WEEK 1: FAMILY
Calgary Family Assessment Model
Introduction to Rolland’s 1987 Chronic Health Challenge Framework
There has been an increase in the number of families with a member who has a chronic illness. A chronic health challenge affects family life in many ways. The usual roles and patterns of family functioning are altered. The sequence and the stages of the family’s developmental process are affected. The chronic health challenge places special demands on all family members as they change to deal with the crisis. This transition often starts with the diagnosis and continues for an unspecified period of time.
Appreciate the significance of family assessment guided by a recognized assessment model.
Develop a beginning understanding of the Calgary Family Assessment Model (CFAM).
Recognize changes in roles and patterns of functioning within families as a result of a chronic health challenge.
Explore strategies implemented by families to modify or alter previous functioning patterns and roles.
Wright, L.M. & Leahy, M. (2013). Nurses and families (6th ed.). Philadelphia: F .A. Davis. Chapters 2, 3, 5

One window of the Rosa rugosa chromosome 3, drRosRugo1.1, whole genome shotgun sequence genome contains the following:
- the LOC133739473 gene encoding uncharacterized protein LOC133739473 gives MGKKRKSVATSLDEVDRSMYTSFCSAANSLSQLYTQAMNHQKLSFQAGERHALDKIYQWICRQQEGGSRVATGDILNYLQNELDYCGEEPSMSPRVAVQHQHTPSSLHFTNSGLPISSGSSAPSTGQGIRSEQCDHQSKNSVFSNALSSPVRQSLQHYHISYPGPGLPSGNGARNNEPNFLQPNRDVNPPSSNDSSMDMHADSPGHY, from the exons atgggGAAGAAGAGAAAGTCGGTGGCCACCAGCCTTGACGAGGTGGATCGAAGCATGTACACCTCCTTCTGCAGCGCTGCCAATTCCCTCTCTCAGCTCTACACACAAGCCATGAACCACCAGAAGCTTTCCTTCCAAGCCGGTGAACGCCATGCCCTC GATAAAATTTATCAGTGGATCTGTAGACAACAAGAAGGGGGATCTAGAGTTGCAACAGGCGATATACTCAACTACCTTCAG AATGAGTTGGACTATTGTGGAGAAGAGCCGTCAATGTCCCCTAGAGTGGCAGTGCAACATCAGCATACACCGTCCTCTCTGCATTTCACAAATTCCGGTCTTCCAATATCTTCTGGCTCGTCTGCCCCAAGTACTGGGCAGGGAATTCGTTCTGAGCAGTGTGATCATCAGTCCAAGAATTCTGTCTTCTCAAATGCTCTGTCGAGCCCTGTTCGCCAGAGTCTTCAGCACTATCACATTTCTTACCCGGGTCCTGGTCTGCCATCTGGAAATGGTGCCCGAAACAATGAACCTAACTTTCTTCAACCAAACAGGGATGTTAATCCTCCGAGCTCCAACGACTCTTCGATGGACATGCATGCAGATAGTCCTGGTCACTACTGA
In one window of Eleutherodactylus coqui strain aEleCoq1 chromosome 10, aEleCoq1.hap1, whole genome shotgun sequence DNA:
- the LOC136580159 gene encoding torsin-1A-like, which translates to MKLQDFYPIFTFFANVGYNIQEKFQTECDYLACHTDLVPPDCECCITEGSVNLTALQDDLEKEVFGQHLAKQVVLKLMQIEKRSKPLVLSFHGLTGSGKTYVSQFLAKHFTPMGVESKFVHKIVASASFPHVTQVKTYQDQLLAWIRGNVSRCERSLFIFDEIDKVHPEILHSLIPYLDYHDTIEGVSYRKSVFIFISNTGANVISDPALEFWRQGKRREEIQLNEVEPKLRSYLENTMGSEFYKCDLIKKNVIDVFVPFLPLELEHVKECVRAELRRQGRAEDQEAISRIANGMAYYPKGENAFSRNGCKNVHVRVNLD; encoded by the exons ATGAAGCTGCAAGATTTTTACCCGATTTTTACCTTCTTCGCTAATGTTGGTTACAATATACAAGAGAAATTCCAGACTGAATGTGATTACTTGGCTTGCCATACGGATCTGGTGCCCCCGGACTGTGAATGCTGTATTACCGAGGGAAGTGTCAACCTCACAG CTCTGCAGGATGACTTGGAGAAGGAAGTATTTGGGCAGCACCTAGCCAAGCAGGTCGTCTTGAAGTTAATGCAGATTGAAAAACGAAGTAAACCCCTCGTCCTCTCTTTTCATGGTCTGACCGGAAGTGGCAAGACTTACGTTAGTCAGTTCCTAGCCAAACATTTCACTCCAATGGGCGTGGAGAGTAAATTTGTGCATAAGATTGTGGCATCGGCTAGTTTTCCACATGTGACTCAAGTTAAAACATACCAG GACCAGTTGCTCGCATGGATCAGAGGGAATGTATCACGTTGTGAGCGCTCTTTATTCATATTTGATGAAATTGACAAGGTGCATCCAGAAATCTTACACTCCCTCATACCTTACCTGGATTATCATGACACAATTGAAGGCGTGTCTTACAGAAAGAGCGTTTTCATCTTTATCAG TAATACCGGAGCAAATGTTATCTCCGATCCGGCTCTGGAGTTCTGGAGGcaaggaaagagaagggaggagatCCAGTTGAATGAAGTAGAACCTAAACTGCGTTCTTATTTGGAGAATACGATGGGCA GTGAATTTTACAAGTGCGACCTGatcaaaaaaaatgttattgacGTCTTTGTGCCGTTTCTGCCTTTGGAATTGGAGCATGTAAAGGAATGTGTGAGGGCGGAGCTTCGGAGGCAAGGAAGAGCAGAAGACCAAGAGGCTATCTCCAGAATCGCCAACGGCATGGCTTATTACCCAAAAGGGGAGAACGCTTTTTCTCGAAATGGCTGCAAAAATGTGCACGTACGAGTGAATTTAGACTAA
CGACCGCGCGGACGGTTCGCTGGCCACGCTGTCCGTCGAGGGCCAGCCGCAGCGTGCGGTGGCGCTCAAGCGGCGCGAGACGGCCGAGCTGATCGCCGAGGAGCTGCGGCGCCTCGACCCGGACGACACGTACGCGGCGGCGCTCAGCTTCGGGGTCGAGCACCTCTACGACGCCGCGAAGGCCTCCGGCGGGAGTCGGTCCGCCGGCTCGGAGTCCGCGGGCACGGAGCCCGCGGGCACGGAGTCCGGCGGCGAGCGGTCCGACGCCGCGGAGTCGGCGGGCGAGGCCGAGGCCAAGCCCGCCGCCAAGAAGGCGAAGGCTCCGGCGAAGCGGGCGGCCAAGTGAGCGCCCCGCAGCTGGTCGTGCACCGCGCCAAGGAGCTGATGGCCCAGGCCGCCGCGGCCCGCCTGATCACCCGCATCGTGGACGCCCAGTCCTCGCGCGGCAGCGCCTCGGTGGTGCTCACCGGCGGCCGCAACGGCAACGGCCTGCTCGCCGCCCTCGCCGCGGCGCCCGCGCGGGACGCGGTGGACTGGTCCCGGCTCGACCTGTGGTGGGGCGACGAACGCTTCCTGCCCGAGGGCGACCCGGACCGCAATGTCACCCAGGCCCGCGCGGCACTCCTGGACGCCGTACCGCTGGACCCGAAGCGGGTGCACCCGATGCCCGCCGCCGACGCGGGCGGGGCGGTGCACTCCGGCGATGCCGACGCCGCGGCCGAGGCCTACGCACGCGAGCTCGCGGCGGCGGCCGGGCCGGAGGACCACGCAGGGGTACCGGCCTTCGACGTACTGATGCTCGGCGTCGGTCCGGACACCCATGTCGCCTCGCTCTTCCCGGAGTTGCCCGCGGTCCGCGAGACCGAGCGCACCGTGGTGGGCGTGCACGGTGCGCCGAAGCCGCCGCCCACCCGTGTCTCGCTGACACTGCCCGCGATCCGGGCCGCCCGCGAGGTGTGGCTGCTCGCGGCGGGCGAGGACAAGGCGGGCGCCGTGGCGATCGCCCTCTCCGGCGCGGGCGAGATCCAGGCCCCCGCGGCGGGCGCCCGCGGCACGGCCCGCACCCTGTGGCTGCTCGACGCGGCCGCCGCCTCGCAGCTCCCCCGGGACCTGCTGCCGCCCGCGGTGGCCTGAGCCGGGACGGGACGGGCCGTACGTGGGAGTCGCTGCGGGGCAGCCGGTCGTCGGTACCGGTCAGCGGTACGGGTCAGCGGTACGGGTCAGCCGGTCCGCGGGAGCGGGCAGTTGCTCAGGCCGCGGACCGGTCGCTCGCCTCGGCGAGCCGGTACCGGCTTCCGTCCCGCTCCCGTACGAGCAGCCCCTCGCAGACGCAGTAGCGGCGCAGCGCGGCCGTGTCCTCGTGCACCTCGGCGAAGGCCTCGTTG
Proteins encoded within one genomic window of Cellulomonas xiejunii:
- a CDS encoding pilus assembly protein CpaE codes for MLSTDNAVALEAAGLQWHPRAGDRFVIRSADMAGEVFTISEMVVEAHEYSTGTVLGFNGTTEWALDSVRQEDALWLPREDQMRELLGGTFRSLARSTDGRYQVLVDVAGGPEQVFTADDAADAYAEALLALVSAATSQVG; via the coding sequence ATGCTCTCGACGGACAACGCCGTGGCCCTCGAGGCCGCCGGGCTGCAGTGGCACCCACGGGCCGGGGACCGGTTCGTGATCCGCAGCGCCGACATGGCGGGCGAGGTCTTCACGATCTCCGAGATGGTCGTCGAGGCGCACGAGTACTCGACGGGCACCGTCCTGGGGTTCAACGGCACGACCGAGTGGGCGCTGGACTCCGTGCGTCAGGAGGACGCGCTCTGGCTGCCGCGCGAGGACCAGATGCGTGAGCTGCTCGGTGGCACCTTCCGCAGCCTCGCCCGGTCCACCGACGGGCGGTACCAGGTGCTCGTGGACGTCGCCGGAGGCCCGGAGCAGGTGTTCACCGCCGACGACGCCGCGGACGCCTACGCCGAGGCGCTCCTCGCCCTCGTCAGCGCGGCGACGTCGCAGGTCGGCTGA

Rolland, J .S. (1987). Chronic illness and the family: An overview. In L.M. Wright & M. Leahey (Eds.) Families and chronic illness. Philadelphia: F.A. Davis.
Weigel, D.J. (2008). The concept of family: An analysis of laypeople’s views of family. Journal of Family Issues, 29(11), 1426-1447.
Hutchfield, K. (1999). Family-centered care: A concept analysis. Journal of Advanced Nursing, 29(5), 1178-1187.
Stuart, M. (1991). An analysis of the concept of family. In A.L. Whall, ; J. Fawcett, Family theory development in nursing: States of the science and art. Philadelphia: F .A. Davis.
Be prepared to discuss ways in which nurses assess families. Also be prepared to discuss genograms and ecomaps.
Prepare a genogram of your own family. Engage in dialogue in small groups regarding the information that is communicated in such a pictorial representation of your family.
Engage in large group discussion regarding the implications of chronic illness on family functioning. Consider how your family’s experience (or that of a family you encountered last term) relates to the literature.
As a component of this course, you will have the opportunity to interact with/visit a family with a chronic health challenge. In order to facilitate this learning experience, it is important for you to draft a plan for your visits, now is the time to begin this process. Your completed draft plan for your the family visit is to be shared with your faculty advisor.
In small groups discuss the function, structure, and content of Resource Family Visit Plans.
PROGRESS TO PRAXIS
Following the class activities, reflect on your plan in relation to the family visiting component of the course with your partner. Make contact with your faculty advisor in order to discuss the plan further.